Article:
Walking into a meeting and saying “all of the above” won’t fly, walking in and holding the posture of “right tool, right job” mantra also may make you feel like you’re a software mountain sage it does little for productizing ideas/solutions to a customer base who have a variety of IT environment(s) that are looking to your company as a lifeline to making the said decision.

Bottom line is someone somewhere has to be the one that says let’s go with “X, because…”

If I was asked today which one I’d pick out of the lot, given I’ve worked in all the above.

My bet for enterprise would be WPF for one simple reason – Windows 7.

Microsoft spent all of last year praising how successful Windows 7 was in terms of sales, record profits and so on. What I got from all that bravado was that whilst Windows 7 was stomping on Windows XP wind pipe, it also was replacing the old problem with a new. That is it won’t be something in which gets deleted from Enterprise machines that cubicle workers and field agents use today anytime soon.

That for me has a much further and greater ubiquity story than most either realize or choose to acknowledge.

iPads are definitely something that may get some traction going further in large business but ultimately it’s such a specialized decision that I think having those devices do anything outside of a HTML app in its first generation of solutions in the enterprise is something that I’d say isn’t a worthwhile bet (it’s still in pioneering mode).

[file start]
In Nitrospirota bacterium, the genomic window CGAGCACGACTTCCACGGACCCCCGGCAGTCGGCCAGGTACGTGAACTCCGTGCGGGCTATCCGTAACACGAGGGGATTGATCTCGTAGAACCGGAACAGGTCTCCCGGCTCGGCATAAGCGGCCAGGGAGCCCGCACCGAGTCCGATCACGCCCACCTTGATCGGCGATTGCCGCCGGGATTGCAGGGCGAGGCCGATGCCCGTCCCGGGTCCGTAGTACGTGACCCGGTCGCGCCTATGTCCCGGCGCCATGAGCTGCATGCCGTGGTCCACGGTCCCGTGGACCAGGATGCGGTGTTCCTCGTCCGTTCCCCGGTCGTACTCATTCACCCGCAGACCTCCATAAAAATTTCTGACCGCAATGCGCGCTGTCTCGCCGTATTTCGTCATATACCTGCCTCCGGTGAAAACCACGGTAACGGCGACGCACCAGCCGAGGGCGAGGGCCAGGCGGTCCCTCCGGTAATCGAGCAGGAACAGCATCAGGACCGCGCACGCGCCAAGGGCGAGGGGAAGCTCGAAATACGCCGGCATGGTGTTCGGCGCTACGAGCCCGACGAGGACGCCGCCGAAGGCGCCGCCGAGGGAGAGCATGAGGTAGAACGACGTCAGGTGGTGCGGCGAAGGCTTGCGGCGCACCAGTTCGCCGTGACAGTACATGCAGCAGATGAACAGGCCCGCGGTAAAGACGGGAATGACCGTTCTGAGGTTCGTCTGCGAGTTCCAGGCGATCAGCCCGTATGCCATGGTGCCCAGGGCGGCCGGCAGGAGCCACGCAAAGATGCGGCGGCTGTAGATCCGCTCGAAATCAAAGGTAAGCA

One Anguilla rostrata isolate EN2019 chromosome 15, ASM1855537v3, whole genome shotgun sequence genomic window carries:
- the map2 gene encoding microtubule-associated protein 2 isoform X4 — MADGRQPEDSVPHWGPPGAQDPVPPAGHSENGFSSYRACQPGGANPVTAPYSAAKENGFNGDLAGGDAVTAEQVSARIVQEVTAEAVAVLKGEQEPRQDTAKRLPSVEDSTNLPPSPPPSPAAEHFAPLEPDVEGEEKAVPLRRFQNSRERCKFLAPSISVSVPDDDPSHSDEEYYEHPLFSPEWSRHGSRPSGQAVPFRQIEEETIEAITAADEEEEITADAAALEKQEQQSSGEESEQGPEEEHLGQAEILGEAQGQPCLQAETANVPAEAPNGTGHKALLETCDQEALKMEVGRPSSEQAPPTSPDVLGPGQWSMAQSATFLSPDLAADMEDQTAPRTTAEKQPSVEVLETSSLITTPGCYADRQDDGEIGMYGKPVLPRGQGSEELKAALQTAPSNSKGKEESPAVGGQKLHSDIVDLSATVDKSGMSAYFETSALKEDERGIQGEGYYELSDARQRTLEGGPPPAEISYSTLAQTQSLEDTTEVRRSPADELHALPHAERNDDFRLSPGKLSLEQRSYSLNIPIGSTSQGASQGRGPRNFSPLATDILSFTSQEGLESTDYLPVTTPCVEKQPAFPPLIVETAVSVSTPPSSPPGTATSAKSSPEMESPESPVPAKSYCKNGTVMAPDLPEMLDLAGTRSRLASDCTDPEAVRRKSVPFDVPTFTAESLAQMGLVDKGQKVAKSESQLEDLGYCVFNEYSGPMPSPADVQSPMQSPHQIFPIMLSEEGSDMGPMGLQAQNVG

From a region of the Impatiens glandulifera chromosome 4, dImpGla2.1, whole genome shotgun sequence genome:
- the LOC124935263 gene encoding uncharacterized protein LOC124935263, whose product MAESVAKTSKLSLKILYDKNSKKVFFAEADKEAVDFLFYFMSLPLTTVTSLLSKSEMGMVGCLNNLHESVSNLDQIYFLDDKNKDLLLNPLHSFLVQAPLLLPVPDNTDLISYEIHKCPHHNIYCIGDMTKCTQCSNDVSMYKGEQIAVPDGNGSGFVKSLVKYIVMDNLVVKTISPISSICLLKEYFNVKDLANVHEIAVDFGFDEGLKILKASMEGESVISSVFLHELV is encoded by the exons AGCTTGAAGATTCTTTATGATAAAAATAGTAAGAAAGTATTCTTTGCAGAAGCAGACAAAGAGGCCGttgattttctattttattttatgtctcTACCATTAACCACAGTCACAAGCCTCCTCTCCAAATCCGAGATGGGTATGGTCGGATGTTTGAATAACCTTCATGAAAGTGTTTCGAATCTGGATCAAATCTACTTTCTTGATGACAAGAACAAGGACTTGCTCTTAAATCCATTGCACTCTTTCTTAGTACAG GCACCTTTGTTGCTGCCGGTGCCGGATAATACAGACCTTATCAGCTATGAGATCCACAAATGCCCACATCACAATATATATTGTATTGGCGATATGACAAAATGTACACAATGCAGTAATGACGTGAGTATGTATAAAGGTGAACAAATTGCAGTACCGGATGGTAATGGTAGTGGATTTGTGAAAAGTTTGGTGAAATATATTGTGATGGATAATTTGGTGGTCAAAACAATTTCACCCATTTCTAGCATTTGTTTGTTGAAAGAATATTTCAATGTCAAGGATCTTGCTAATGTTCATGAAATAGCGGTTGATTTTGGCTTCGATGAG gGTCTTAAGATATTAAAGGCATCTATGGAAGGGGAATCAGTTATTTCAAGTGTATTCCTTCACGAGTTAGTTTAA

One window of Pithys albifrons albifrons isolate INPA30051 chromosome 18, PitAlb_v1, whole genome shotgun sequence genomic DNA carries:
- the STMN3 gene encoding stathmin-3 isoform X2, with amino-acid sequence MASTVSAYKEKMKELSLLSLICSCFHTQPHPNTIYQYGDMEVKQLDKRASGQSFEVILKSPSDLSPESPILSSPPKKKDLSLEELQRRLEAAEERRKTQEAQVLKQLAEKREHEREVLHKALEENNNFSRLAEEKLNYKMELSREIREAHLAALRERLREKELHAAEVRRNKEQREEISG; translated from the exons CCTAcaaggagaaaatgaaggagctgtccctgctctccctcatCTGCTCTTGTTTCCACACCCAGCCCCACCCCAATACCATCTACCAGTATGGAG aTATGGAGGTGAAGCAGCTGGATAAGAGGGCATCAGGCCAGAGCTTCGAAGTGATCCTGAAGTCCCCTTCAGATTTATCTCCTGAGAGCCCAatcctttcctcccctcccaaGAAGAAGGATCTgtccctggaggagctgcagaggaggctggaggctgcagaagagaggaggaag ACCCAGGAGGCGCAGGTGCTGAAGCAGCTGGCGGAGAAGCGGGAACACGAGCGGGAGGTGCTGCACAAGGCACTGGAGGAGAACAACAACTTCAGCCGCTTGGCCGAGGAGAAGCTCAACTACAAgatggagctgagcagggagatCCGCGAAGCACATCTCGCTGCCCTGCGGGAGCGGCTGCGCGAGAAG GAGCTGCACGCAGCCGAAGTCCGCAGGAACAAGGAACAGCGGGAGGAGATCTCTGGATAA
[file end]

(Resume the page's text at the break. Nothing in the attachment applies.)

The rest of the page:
WPF and WinForms will still have a much longer usage than most will also care to agree outloud but I think once Silverlights engines get shut down more and more the retreat position for most will be back to WPF whilst they wait for the whole WinRT story to stabilize.

Adopting WPF today gives you also some healthy amount of skills to target WinRT later on, but it also gets you into a position where there is a likely chance of some additional changes / upgrades should the WinRT vision fall flat (Which I’m thinking it may very well).

That’s what I’d say out loud, as I’d say this based simply on your HR recruitment potential, tooling story and lastly ubiquity related decisions that are made in organizations where little patience is given to solutions built in HTML of the past.

My opinion has now been noted, so what would you bet on and why?